An exemplary embodiment of the present invention may handle one or more than one markup languages and one or more than one connections simultaneously.

Embodiments of the present invention can operate to reduce the number of new connections that a browser at the client may open automatically when it parses a markup language file, such as but not limited to, an HTML file.

Other objects, features, and advantages of the present invention will become apparent upon reading the following detailed description of the embodiments with the accompanying drawings and appended claims.

BRIEF DESCRIPTION OF THE SEVERAL VIEWS OF THE DRAWING

FIG. 1 illustrates a block diagram of an exemplary communication system that implements an exemplary embodiment of the present invention.

FIG. 2 illustrates a block diagram of relevant software modules of an exemplary embodiment of the present invention.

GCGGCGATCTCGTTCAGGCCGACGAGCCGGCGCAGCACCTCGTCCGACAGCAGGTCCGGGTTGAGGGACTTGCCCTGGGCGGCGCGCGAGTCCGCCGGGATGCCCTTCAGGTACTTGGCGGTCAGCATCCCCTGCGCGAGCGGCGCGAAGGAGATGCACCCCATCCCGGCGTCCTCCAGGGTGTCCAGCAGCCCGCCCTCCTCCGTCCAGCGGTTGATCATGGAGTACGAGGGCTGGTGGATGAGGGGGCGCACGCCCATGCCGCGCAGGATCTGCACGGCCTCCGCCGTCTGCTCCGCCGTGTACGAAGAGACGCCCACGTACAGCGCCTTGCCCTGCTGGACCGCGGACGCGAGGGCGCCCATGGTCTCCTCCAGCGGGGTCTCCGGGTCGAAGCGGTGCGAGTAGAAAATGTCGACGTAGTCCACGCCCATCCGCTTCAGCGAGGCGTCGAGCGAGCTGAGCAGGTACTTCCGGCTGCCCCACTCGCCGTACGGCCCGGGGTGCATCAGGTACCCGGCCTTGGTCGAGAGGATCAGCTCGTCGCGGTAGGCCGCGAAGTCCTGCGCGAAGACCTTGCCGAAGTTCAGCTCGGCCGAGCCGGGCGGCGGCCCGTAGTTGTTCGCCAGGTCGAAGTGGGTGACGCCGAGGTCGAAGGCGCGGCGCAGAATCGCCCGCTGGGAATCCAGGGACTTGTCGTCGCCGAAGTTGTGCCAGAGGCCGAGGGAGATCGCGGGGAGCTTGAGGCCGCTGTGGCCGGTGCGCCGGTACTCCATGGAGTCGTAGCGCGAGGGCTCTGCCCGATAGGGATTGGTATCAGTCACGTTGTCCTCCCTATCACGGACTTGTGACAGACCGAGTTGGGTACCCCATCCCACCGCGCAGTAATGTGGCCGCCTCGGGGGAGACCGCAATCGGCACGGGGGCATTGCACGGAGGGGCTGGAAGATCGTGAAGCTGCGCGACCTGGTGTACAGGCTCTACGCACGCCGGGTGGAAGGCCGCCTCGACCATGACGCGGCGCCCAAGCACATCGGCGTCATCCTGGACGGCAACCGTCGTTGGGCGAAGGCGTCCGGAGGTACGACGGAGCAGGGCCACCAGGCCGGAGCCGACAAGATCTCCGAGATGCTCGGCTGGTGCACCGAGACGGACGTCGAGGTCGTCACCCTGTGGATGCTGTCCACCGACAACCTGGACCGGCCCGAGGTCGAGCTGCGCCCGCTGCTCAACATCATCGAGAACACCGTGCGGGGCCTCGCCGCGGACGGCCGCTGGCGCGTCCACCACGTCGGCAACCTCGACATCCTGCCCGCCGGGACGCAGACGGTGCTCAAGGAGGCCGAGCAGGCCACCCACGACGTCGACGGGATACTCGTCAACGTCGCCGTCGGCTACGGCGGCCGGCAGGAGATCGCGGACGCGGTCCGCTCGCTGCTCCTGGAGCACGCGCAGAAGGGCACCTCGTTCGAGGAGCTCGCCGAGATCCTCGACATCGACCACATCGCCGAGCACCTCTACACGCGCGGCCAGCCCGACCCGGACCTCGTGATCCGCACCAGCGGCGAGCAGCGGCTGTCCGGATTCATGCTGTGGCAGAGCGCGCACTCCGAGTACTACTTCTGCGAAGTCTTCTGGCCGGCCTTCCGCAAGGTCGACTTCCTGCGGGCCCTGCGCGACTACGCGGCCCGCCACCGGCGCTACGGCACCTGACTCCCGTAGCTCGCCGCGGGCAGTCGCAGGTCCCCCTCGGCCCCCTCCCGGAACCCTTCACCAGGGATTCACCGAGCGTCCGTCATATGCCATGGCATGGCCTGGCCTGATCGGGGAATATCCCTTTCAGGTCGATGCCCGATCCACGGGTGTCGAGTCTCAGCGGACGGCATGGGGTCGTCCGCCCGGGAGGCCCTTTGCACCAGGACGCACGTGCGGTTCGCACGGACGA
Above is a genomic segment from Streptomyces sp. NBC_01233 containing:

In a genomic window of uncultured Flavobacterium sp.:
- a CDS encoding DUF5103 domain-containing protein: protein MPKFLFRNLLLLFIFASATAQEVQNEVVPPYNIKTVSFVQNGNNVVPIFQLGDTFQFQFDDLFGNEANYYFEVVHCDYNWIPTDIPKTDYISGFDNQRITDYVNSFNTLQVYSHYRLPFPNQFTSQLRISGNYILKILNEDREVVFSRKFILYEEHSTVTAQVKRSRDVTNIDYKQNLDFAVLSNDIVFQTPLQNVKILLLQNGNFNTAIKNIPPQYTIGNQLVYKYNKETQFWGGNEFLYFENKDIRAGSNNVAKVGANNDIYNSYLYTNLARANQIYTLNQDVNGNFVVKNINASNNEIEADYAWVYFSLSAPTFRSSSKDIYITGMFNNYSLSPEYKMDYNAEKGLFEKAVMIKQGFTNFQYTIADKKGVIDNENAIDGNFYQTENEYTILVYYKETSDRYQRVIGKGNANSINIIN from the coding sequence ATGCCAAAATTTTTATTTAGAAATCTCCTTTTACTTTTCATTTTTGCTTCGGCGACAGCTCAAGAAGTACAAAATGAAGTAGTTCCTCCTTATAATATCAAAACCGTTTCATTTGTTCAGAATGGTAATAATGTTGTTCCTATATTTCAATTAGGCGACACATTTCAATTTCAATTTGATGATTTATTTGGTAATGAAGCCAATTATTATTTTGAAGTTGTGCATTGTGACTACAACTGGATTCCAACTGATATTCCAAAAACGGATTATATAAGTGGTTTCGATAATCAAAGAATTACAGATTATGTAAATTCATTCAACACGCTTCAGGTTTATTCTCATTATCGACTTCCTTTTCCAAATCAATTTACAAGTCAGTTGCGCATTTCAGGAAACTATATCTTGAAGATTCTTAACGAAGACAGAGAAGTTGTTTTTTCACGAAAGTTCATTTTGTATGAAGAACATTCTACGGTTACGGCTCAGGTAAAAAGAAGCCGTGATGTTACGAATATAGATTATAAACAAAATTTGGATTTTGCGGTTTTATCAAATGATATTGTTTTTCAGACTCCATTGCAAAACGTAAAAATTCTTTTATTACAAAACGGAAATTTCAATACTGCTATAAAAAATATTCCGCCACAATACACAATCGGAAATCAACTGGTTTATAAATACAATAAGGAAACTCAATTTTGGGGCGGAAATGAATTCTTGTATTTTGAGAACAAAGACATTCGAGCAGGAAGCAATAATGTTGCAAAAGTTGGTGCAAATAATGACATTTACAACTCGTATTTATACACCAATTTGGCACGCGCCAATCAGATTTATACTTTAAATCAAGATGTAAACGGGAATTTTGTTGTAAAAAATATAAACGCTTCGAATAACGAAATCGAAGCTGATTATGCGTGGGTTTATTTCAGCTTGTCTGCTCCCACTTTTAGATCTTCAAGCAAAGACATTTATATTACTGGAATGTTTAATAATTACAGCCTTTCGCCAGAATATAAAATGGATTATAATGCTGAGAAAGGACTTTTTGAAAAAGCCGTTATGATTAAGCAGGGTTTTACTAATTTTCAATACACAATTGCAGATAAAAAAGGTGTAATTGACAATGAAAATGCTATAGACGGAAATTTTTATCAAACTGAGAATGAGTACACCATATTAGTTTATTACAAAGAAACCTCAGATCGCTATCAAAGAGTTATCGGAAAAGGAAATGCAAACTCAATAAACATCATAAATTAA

FIG. 3 illustrates a flowchart of relevant steps in an exemplary method that may be used at a dispatcher software module.

FIG. 4 illustrates a flowchart of an exemplary method that may be used to manipulate a markup language file.

FIG. 5 illustrates a flowchart of an exemplary method that may be used as an object deliverer thread.

DETAILED DESCRIPTION OF EXEMPLARY EMBODIMENTS

Turning now to the figures in which like numerals represent like elements throughout the several views, exemplary embodiments of the present invention are described. For convenience, only some elements of the same group may be labeled with numerals. The purpose of the drawings is to describe exemplary embodiments and not for production. Therefore features shown in the figures are chosen for convenience and clarity of presentation only.